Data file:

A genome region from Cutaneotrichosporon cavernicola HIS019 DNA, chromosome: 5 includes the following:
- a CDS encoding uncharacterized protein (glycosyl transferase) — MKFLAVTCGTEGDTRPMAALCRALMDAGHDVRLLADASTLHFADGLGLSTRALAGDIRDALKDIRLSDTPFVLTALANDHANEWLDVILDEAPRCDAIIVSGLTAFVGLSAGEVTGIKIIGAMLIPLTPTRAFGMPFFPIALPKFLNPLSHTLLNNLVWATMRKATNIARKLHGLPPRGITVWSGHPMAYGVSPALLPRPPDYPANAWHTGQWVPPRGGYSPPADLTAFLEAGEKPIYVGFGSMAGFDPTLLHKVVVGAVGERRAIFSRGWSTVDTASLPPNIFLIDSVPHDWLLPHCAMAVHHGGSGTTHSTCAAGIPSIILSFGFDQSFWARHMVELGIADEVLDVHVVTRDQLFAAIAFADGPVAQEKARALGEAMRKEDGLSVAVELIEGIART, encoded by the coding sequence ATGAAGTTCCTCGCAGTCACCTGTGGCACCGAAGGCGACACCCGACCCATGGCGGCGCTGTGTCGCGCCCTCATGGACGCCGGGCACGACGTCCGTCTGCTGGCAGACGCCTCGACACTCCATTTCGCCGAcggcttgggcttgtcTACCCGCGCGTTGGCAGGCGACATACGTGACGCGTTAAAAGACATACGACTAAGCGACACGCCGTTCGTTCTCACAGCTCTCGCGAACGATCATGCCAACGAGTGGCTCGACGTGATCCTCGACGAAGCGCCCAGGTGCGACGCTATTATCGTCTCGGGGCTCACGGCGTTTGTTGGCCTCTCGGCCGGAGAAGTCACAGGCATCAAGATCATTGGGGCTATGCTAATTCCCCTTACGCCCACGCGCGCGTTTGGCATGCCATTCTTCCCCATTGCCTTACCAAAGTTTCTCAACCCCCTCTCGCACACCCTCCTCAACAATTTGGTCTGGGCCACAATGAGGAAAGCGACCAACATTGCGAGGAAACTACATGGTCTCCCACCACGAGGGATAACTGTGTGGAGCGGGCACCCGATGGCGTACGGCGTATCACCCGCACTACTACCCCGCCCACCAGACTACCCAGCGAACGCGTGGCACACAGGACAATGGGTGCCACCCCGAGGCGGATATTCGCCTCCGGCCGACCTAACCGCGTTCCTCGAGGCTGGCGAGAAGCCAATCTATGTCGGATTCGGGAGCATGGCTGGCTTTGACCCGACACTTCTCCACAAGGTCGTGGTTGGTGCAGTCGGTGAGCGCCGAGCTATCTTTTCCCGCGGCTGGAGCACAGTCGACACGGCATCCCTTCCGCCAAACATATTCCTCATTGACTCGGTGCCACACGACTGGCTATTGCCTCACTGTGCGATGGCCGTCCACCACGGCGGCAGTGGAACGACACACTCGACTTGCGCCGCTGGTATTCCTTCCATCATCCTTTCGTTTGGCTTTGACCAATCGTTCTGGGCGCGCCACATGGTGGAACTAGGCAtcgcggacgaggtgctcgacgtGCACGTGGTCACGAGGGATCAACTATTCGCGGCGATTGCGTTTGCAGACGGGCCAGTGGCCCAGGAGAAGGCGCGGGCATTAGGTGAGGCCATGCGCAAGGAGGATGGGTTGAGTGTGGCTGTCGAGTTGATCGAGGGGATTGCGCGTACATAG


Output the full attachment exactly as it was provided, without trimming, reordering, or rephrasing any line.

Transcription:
A genome region from Cutaneotrichosporon cavernicola HIS019 DNA, chromosome: 5 includes the following:
- a CDS encoding uncharacterized protein (glycosyl transferase) — MKFLAVTCGTEGDTRPMAALCRALMDAGHDVRLLADASTLHFADGLGLSTRALAGDIRDALKDIRLSDTPFVLTALANDHANEWLDVILDEAPRCDAIIVSGLTAFVGLSAGEVTGIKIIGAMLIPLTPTRAFGMPFFPIALPKFLNPLSHTLLNNLVWATMRKATNIARKLHGLPPRGITVWSGHPMAYGVSPALLPRPPDYPANAWHTGQWVPPRGGYSPPADLTAFLEAGEKPIYVGFGSMAGFDPTLLHKVVVGAVGERRAIFSRGWSTVDTASLPPNIFLIDSVPHDWLLPHCAMAVHHGGSGTTHSTCAAGIPSIILSFGFDQSFWARHMVELGIADEVLDVHVVTRDQLFAAIAFADGPVAQEKARALGEAMRKEDGLSVAVELIEGIART, encoded by the coding sequence ATGAAGTTCCTCGCAGTCACCTGTGGCACCGAAGGCGACACCCGACCCATGGCGGCGCTGTGTCGCGCCCTCATGGACGCCGGGCACGACGTCCGTCTGCTGGCAGACGCCTCGACACTCCATTTCGCCGAcggcttgggcttgtcTACCCGCGCGTTGGCAGGCGACATACGTGACGCGTTAAAAGACATACGACTAAGCGACACGCCGTTCGTTCTCACAGCTCTCGCGAACGATCATGCCAACGAGTGGCTCGACGTGATCCTCGACGAAGCGCCCAGGTGCGACGCTATTATCGTCTCGGGGCTCACGGCGTTTGTTGGCCTCTCGGCCGGAGAAGTCACAGGCATCAAGATCATTGGGGCTATGCTAATTCCCCTTACGCCCACGCGCGCGTTTGGCATGCCATTCTTCCCCATTGCCTTACCAAAGTTTCTCAACCCCCTCTCGCACACCCTCCTCAACAATTTGGTCTGGGCCACAATGAGGAAAGCGACCAACATTGCGAGGAAACTACATGGTCTCCCACCACGAGGGATAACTGTGTGGAGCGGGCACCCGATGGCGTACGGCGTATCACCCGCACTACTACCCCGCCCACCAGACTACCCAGCGAACGCGTGGCACACAGGACAATGGGTGCCACCCCGAGGCGGATATTCGCCTCCGGCCGACCTAACCGCGTTCCTCGAGGCTGGCGAGAAGCCAATCTATGTCGGATTCGGGAGCATGGCTGGCTTTGACCCGACACTTCTCCACAAGGTCGTGGTTGGTGCAGTCGGTGAGCGCCGAGCTATCTTTTCCCGCGGCTGGAGCACAGTCGACACGGCATCCCTTCCGCCAAACATATTCCTCATTGACTCGGTGCCACACGACTGGCTATTGCCTCACTGTGCGATGGCCGTCCACCACGGCGGCAGTGGAACGACACACTCGACTTGCGCCGCTGGTATTCCTTCCATCATCCTTTCGTTTGGCTTTGACCAATCGTTCTGGGCGCGCCACATGGTGGAACTAGGCAtcgcggacgaggtgctcgacgtGCACGTGGTCACGAGGGATCAACTATTCGCGGCGATTGCGTTTGCAGACGGGCCAGTGGCCCAGGAGAAGGCGCGGGCATTAGGTGAGGCCATGCGCAAGGAGGATGGGTTGAGTGTGGCTGTCGAGTTGATCGAGGGGATTGCGCGTACATAG